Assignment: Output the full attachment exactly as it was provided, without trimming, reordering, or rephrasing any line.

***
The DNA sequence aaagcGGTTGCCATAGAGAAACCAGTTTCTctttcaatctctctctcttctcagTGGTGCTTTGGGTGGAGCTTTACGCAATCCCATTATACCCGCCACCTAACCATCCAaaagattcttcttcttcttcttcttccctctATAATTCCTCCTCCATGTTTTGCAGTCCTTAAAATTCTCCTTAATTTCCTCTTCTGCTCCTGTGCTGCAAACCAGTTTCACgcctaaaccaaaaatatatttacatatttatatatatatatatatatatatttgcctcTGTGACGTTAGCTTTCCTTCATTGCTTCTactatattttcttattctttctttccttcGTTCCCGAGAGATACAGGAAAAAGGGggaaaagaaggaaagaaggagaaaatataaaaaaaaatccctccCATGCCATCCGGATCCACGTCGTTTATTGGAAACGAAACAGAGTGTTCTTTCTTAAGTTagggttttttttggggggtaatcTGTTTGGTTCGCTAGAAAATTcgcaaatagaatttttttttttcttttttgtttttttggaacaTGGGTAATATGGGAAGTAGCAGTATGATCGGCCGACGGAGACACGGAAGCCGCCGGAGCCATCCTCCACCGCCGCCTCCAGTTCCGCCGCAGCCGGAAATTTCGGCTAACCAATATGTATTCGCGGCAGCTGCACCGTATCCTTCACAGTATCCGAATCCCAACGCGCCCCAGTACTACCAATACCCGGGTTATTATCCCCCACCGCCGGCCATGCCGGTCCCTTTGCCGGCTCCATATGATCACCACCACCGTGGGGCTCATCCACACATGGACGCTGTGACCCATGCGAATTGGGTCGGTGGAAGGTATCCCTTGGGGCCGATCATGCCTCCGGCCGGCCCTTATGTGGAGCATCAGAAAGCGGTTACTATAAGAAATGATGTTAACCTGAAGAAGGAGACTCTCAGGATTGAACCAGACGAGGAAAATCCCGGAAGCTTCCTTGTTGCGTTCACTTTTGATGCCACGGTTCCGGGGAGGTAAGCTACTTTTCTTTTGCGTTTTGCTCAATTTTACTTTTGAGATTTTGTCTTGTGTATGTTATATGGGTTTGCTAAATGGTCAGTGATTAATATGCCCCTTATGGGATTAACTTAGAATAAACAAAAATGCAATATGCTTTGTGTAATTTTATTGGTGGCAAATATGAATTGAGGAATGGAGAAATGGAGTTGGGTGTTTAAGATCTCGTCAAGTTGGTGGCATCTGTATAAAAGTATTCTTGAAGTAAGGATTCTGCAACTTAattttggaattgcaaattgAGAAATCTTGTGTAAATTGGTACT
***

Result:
The DNA sequence aaagcGGTTGCCATAGAGAAACCAGTTTCTctttcaatctctctctcttctcagTGGTGCTTTGGGTGGAGCTTTACGCAATCCCATTATACCCGCCACCTAACCATCCAaaagattcttcttcttcttcttcttccctctATAATTCCTCCTCCATGTTTTGCAGTCCTTAAAATTCTCCTTAATTTCCTCTTCTGCTCCTGTGCTGCAAACCAGTTTCACgcctaaaccaaaaatatatttacatatttatatatatatatatatatatatttgcctcTGTGACGTTAGCTTTCCTTCATTGCTTCTactatattttcttattctttctttccttcGTTCCCGAGAGATACAGGAAAAAGGGggaaaagaaggaaagaaggagaaaatataaaaaaaaatccctccCATGCCATCCGGATCCACGTCGTTTATTGGAAACGAAACAGAGTGTTCTTTCTTAAGTTagggttttttttggggggtaatcTGTTTGGTTCGCTAGAAAATTcgcaaatagaatttttttttttcttttttgtttttttggaacaTGGGTAATATGGGAAGTAGCAGTATGATCGGCCGACGGAGACACGGAAGCCGCCGGAGCCATCCTCCACCGCCGCCTCCAGTTCCGCCGCAGCCGGAAATTTCGGCTAACCAATATGTATTCGCGGCAGCTGCACCGTATCCTTCACAGTATCCGAATCCCAACGCGCCCCAGTACTACCAATACCCGGGTTATTATCCCCCACCGCCGGCCATGCCGGTCCCTTTGCCGGCTCCATATGATCACCACCACCGTGGGGCTCATCCACACATGGACGCTGTGACCCATGCGAATTGGGTCGGTGGAAGGTATCCCTTGGGGCCGATCATGCCTCCGGCCGGCCCTTATGTGGAGCATCAGAAAGCGGTTACTATAAGAAATGATGTTAACCTGAAGAAGGAGACTCTCAGGATTGAACCAGACGAGGAAAATCCCGGAAGCTTCCTTGTTGCGTTCACTTTTGATGCCACGGTTCCGGGGAGGTAAGCTACTTTTCTTTTGCGTTTTGCTCAATTTTACTTTTGAGATTTTGTCTTGTGTATGTTATATGGGTTTGCTAAATGGTCAGTGATTAATATGCCCCTTATGGGATTAACTTAGAATAAACAAAAATGCAATATGCTTTGTGTAATTTTATTGGTGGCAAATATGAATTGAGGAATGGAGAAATGGAGTTGGGTGTTTAAGATCTCGTCAAGTTGGTGGCATCTGTATAAAAGTATTCTTGAAGTAAGGATTCTGCAACTTAattttggaattgcaaattgAGAAATCTTGTGTAAATTGGTACT